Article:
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Making RFID an Apparel Industry Initiative

Retailers on the leading edge of RFID adoption would rather clothing manufacturers tag voluntarily than by mandate. Here's how to make that happen.
By Mark Roberti
Aug 01, 2010—Several major U.S. retailers are moving forward with projects that use radio frequency identification to track apparel items in stores—but they're being very quiet about their plans, for several reasons. Some retailers see the technology as a competitive advantage, and they don't want to tip off their rivals. Others don't have enough data, or their plans aren't mature enough to share publicly. And some just don't want to be seen as forcing RFID-tagging on their suppliers, especially after the consumer packaged goods (CPG) industry's unsuccessful experience with RFID.

Retailers, such as American Apparel, that manufacture their own goods can apply RFID tags at the point of manufacture and achieve efficiencies throughout the supply chain. But those that sell apparel from different manufacturers have been tagging items either in their distribution centers or when the goods arrive at the stores. The process is slow, labor-intensive and inefficient, so they would like to see their suppliers do the tagging.

Retailers could get suppliers to embrace tagging if they establish standards for sharing data about what was sold, as well as when and at what price.

Some apparel retailers with solid plans to use RFID are aiming to bring their apparel and footwear suppliers on board by proving there are real benefits for them. To that end, they're participating in pilots to determine the value to manufacturers. One such initiative—a research project by the University of Arkansas' RFID Research Center—receives funding from a consortium that includes the Voluntary Interindustry Commerce Solutions Association (VICS), the Council of Supply Chain Management Professionals (CSCMP), the American Apparel and Footwear Association (AAFA) and GS1 EPCglobal.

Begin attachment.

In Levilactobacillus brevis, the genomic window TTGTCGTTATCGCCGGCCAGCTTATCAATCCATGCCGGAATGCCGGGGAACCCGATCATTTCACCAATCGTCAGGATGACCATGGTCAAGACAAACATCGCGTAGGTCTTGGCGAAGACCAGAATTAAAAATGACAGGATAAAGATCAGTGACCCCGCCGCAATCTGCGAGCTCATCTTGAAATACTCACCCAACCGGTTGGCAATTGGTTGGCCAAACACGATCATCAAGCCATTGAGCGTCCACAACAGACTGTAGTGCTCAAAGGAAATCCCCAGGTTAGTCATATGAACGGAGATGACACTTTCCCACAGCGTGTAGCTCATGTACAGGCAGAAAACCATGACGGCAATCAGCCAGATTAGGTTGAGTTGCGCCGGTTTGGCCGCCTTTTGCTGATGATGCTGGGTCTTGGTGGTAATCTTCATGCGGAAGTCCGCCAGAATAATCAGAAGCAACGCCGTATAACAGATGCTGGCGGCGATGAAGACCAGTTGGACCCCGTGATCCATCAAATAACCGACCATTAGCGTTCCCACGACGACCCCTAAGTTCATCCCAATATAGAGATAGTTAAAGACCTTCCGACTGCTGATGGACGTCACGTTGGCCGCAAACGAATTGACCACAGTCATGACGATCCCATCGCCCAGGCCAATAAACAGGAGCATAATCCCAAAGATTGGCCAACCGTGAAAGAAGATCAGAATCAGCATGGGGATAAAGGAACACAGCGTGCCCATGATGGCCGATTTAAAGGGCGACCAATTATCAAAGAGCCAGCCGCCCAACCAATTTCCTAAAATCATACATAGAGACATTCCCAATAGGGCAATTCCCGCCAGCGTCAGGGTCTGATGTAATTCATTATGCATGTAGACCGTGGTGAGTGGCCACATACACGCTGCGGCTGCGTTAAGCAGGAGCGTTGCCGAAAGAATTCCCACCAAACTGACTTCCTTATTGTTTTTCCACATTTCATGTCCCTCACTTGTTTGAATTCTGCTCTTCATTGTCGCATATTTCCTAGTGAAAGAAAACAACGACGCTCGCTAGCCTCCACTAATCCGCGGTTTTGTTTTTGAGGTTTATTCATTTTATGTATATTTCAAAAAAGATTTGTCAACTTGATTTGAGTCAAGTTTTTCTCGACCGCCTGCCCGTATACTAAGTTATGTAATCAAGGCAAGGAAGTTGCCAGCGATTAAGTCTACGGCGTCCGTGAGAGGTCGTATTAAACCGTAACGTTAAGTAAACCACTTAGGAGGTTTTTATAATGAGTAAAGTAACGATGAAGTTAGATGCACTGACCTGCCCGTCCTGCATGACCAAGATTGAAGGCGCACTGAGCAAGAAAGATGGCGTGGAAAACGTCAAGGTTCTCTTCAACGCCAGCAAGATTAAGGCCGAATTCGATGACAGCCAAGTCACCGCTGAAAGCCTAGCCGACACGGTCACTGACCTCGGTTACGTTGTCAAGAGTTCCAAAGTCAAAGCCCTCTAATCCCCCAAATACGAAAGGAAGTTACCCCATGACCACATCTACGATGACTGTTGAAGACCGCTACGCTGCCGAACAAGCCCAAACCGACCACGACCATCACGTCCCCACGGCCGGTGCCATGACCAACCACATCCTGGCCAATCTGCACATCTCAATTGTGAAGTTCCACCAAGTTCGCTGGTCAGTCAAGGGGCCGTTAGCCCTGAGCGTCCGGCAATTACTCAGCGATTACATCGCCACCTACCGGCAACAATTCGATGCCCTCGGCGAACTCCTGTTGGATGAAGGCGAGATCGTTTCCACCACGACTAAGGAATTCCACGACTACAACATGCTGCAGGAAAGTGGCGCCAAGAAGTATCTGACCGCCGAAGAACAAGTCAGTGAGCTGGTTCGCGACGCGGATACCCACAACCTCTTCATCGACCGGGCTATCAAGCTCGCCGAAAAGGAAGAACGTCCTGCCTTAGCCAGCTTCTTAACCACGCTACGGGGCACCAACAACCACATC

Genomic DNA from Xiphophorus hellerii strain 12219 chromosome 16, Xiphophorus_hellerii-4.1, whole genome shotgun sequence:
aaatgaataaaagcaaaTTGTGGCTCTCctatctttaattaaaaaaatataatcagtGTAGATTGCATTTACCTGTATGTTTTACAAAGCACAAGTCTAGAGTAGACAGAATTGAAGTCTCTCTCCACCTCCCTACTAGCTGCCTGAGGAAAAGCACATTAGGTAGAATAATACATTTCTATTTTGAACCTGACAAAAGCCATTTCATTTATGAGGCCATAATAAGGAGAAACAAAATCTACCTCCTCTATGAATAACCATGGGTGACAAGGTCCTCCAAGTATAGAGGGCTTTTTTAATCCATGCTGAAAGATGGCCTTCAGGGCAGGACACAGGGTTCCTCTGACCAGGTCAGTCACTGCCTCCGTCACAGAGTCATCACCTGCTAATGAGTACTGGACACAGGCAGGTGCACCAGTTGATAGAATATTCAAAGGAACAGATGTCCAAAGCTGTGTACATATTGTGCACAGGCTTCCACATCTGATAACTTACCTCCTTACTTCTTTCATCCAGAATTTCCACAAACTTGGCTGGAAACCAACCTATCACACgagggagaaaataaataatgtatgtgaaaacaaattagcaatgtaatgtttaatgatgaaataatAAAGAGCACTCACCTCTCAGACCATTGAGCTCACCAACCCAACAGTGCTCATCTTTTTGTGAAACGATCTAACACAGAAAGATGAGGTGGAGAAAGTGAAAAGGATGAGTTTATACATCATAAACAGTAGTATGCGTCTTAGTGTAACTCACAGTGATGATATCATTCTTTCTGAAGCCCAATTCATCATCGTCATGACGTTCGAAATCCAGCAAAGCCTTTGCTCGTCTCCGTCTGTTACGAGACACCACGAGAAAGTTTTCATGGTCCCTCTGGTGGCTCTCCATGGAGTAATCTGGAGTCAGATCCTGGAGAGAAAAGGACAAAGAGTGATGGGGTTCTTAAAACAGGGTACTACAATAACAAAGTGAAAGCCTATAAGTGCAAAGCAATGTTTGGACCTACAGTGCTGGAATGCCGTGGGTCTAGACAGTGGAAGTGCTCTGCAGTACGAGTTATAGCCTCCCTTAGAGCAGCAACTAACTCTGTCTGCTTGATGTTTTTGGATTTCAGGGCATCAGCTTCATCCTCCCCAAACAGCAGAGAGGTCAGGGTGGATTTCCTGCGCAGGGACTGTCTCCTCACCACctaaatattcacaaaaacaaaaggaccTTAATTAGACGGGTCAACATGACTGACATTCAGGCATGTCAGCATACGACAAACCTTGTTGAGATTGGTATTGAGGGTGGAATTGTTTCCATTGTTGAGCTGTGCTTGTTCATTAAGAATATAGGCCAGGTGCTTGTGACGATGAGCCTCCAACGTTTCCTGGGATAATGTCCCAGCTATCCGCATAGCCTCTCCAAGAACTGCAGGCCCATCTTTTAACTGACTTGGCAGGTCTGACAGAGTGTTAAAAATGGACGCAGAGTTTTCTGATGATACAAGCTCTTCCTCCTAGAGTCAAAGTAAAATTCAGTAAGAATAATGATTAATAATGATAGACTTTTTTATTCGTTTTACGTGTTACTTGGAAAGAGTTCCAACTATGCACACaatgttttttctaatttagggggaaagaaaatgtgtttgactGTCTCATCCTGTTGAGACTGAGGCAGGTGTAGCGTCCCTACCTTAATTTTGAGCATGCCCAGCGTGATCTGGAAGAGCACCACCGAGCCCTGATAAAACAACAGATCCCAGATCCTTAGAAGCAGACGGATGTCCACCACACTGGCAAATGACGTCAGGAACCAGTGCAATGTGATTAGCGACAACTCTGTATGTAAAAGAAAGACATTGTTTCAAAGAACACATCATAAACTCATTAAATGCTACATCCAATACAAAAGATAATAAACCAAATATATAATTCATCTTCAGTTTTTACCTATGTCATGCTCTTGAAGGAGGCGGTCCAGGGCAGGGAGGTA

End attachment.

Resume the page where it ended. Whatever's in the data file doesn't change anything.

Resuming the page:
Based on case studies of apparel suppliers that have tagged merchandise at the point of manufacture—including the Charles Vögele Group, Lemmi Fashion and NP Collection in Europe—RFID Journal believes there are benefits for suppliers: better tracking of goods made by third-party manufacturers in Asia, reduced time and labor to receive goods into warehouses, and improved packing and shipping accuracy. Lemmi Fashion, for instance, tags goods only for its internal use, and the German supplier of children's apparel says it gets more than enough benefits to justify the cost.

While other manufacturers have adopted RFID to improve their operations, most suppliers see RFID as an additional cost and believe that all the benefits go to the retailer. If the research pilots show there is, indeed, value for manufacturers, more suppliers might consider RFID tagging, just as the RFID Research Center's study of RFID's impact on inventory accuracy helped propel adoption among retailers. But if apparel retailers really want suppliers to tag voluntarily, they could establish industry practices that will benefit suppliers. Here are five suggestions that would go a long way to encouraging apparel makers to tag individual items.

1. Establish clear guidelines for what identifiers will be used and what data will be stored on the tags. Many apparel manufacturers sell to a wide variety of retailers. The last thing they want is to have to use one numbering scheme for Dillard's and JCPenney and another for Wal-Mart and Target. Establishing an industry standard for what numbering scheme will be used—most likely the broadly accepted Electronic Product Code—is essential. Retailers must also agree on what data will be stored on the tags. Will it be just the EPC, or will additional information, such as store numbers, be written to the tag? The more practices are standardized, the more likely suppliers are to support them.

2. Establish clear guidelines for what types of tags will be used and where tags will be placed. Most apparel pilots have involved UHF Gen 2 EPC tags, but not all EPC tags are alike. Impinj, a major UHF RFID chip provider, recently introduced its Monza 4 family of chips, which enable a user to reduce the tag's read range and replace its EPC with a random serial number. NXP, another major chip provider, has introduced chips that can replace the serial number with zeros. Will these features be required by some—or all—retailers? Consensus means clarity for apparel makers, and RFID vendors can ramp up production accordingly. If some retailers require the ability to hide the EPC and others don't, it could create additional cost and complexity for suppliers.
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